The exact number of souls for collection - irrespective of their power - seems to be a nod towards the inevitable video game adaptation (you can easily imagine hunting down your prey over several levels of escalating difficulty). This is just one respect in which Soul Eater seems to owe its creation to the ticking of demographic boxes with a view to becoming a successful multi-platform franchise. It borrows from a grab bag of proven formulae. Much of its cosmology - references to shinigami, anthropomorphised weapons, the male protagonist being ‘infected’ with traces of the enemy, humans becoming twisted and consuming human souls - is reminiscent of Bleach. One of the main characters is a carbon copy of Naruto, fresh faced from the pages of Shonen Jump. One character’s psyche seems to share its interior designer with the Black Lodge from Twin Peaks. And to say that the design owes a debt to Jamie Hewlett would be an understatement equivalent to saying that Frank Quitely owes a debt to Otomo Katsuhiro. Atsushi Okubo has literally broken into Hewlett’s house, rifled the draws, urinated on the floor and made off with stacks of Tank Girl and Gorillaz sketches. Giving the main character the surname ‘Albarn’ just isn’t enough to reframe blatant theft as cheeky homage.

While this shameless pilfering is initially off-putting, Soul Eater soon develops its own charm. The animation is fluid and bursting with energy during the fight sequences. Each character’s physiology and fighting style is unique, a level of detail which is both impressive and confirmation of its status as a compilation of myriad other anime. It’s a high budget production that knows exactly how to conserve its resources for key moments.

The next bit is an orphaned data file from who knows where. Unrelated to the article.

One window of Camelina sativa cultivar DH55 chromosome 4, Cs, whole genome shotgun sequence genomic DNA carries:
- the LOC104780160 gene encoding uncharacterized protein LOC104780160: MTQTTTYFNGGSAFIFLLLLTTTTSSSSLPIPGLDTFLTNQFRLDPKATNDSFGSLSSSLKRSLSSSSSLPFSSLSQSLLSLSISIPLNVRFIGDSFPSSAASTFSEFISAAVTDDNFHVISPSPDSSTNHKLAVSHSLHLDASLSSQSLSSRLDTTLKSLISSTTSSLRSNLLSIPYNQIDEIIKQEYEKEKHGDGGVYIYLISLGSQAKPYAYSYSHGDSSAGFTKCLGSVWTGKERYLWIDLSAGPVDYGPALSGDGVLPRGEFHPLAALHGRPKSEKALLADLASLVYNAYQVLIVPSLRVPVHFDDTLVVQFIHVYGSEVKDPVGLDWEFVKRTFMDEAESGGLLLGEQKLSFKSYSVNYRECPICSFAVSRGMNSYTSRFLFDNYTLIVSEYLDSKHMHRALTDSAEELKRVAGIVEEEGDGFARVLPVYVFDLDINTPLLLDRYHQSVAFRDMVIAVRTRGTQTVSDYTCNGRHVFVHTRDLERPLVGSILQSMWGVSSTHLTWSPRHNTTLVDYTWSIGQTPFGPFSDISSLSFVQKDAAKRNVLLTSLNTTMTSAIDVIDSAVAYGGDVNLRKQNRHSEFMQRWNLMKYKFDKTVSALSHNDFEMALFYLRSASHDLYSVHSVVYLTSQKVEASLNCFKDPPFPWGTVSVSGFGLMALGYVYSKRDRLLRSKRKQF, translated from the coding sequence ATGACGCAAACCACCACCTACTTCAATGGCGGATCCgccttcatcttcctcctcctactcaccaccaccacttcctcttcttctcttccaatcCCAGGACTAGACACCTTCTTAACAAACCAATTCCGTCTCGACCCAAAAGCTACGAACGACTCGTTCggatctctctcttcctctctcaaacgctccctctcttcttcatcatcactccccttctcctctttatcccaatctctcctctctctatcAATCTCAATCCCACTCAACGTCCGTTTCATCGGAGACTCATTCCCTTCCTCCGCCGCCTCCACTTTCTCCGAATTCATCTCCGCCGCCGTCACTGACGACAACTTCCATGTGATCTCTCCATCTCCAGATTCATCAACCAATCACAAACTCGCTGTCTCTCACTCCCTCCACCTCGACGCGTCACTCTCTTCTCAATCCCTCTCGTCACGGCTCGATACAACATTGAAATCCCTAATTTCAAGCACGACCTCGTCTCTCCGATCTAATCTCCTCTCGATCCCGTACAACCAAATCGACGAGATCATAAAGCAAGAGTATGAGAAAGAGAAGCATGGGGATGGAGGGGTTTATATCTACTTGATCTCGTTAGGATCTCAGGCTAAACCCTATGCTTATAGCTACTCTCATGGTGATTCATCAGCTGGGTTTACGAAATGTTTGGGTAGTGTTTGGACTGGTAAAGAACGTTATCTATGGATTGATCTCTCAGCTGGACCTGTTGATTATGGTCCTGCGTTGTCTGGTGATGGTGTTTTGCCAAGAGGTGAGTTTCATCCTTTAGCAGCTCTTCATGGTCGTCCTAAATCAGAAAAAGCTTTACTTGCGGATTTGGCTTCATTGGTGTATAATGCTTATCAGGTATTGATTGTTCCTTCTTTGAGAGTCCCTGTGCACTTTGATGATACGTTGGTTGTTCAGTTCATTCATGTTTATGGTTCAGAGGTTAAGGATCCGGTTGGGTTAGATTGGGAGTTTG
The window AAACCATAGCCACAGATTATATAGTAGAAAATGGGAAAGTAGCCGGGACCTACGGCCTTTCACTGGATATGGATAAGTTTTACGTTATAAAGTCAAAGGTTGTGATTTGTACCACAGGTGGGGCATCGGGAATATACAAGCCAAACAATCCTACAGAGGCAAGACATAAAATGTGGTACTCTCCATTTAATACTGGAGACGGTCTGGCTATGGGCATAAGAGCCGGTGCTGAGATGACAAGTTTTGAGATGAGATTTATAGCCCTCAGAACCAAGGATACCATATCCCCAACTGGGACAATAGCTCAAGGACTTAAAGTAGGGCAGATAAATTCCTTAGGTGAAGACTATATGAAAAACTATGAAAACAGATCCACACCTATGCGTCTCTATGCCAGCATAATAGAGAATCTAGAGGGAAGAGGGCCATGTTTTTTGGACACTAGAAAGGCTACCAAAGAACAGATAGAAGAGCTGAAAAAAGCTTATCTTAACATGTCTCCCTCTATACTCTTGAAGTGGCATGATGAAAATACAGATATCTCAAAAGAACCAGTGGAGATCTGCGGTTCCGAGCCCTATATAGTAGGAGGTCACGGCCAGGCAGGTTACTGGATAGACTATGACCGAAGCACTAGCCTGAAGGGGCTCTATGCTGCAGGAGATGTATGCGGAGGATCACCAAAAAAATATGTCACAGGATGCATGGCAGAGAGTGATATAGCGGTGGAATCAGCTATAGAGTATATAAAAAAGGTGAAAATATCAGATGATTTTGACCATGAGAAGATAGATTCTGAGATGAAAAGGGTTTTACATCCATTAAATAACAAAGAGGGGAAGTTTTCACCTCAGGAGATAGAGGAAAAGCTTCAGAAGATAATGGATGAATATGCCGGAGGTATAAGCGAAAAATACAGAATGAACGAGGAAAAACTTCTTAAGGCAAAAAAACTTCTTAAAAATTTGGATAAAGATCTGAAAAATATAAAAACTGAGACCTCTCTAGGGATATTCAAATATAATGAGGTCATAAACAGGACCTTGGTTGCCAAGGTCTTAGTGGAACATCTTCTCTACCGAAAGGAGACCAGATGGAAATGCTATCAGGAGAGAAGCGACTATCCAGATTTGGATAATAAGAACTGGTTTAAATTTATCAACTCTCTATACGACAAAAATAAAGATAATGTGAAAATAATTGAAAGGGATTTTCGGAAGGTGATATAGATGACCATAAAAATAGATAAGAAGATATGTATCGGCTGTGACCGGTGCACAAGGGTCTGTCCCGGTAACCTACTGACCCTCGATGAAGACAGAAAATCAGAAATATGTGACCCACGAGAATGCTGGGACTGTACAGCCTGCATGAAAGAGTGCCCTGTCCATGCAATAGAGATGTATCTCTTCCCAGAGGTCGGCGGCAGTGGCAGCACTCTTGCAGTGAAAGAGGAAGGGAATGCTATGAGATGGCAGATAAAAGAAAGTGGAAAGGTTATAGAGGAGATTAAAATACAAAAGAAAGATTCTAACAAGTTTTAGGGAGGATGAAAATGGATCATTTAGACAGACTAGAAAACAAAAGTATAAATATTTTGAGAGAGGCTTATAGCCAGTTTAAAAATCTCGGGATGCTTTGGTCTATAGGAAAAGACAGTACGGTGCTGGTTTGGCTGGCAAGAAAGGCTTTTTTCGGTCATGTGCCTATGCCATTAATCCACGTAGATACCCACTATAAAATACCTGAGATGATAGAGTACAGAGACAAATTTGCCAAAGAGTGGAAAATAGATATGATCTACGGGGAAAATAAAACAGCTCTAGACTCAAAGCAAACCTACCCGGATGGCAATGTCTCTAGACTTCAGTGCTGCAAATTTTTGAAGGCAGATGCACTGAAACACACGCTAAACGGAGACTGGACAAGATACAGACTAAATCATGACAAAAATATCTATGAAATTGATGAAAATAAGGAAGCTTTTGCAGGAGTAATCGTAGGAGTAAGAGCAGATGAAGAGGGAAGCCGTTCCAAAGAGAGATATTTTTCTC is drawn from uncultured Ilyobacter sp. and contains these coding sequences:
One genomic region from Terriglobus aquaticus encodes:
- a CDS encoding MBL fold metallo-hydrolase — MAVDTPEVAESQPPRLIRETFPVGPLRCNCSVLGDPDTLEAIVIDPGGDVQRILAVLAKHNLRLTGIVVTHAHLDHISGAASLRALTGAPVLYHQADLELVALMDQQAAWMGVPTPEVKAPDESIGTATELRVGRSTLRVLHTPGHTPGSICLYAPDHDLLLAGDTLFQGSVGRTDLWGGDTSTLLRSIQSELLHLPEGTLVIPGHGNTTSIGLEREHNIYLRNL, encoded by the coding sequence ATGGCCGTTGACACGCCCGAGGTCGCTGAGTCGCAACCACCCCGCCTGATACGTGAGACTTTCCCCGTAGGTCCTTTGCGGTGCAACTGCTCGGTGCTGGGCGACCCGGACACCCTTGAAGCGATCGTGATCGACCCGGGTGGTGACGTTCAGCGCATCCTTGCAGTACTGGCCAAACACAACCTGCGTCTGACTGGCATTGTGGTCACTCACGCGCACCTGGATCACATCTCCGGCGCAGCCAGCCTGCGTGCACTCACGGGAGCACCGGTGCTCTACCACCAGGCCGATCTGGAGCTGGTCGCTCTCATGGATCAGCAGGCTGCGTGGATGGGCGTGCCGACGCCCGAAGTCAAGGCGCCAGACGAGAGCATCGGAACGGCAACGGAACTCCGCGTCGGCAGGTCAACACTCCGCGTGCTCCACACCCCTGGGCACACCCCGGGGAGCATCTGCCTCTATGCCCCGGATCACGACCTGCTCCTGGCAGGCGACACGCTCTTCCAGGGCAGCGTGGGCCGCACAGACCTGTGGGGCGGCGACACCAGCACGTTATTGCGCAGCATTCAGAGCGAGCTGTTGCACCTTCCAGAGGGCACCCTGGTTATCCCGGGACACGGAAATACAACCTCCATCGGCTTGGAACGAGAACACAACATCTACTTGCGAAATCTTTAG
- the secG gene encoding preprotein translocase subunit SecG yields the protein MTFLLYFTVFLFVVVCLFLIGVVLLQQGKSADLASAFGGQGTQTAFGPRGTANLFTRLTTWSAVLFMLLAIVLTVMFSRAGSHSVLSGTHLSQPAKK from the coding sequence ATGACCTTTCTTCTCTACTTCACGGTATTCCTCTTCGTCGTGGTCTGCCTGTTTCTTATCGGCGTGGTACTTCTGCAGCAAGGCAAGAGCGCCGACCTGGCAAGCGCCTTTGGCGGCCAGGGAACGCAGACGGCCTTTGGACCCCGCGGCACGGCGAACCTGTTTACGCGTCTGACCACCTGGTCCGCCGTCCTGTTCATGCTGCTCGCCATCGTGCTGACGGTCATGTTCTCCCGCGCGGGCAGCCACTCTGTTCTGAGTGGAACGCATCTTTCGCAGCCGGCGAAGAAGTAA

The storytelling is functional, which isn’t uncommon for otherwise excellent series in their early chapters. There are encouraging hints of deeper intrigue to come; Lord Death doesn’t seem entirely trustworthy; the simplistic Witch vs Meister cosmology is already becoming blurred around the edges with characters that don’t quite fit the schema; some decent subtextual detail concerning the covert enemy within; and all the characters have ample room to develop.

All this might sound like damnation with faint praise, so let’s cut to the chase: Soul Eater is hilarious. Okubo has a well defined sense of the absurd and the Japanese cast perform with a manic, spittle flecked physicality and impeccable comic timing. The running gags are brilliantly silly; Spirit (Maka’s father) is desperate for his daughter’s approval but fumbles their relationship at every turn; the ludicrously named Black☆Star refers to any elevated position as his ‘stage’ and frequently disappears mid-scene so that he can give himself a dramatic entrance; junior Shinigami (and equally ludicrously named) Death the Kid is afflicted with Obsessive Compulsive Disorder to the extent that he can barely function; and teacher Syd Barrett (no, really… that’s his name) turns being undead into a virtue, using his zombification as a year zero around which he can reinvent himself. The episodes featuring the insufferable sword Excalibur and the school written exam are laugh-out-loud funny and worth the price of admission alone.

A barely coherent mess of borrowed content, Soul Eater somehow manages to be both self-consciously kooky/spooky and unselfconsciously unhinged. It’s impossible to tell at this stage whether the narrative foreshadowing will receive a decent payoff, but for the laughs alone, I’ll give it a


Seth Cooke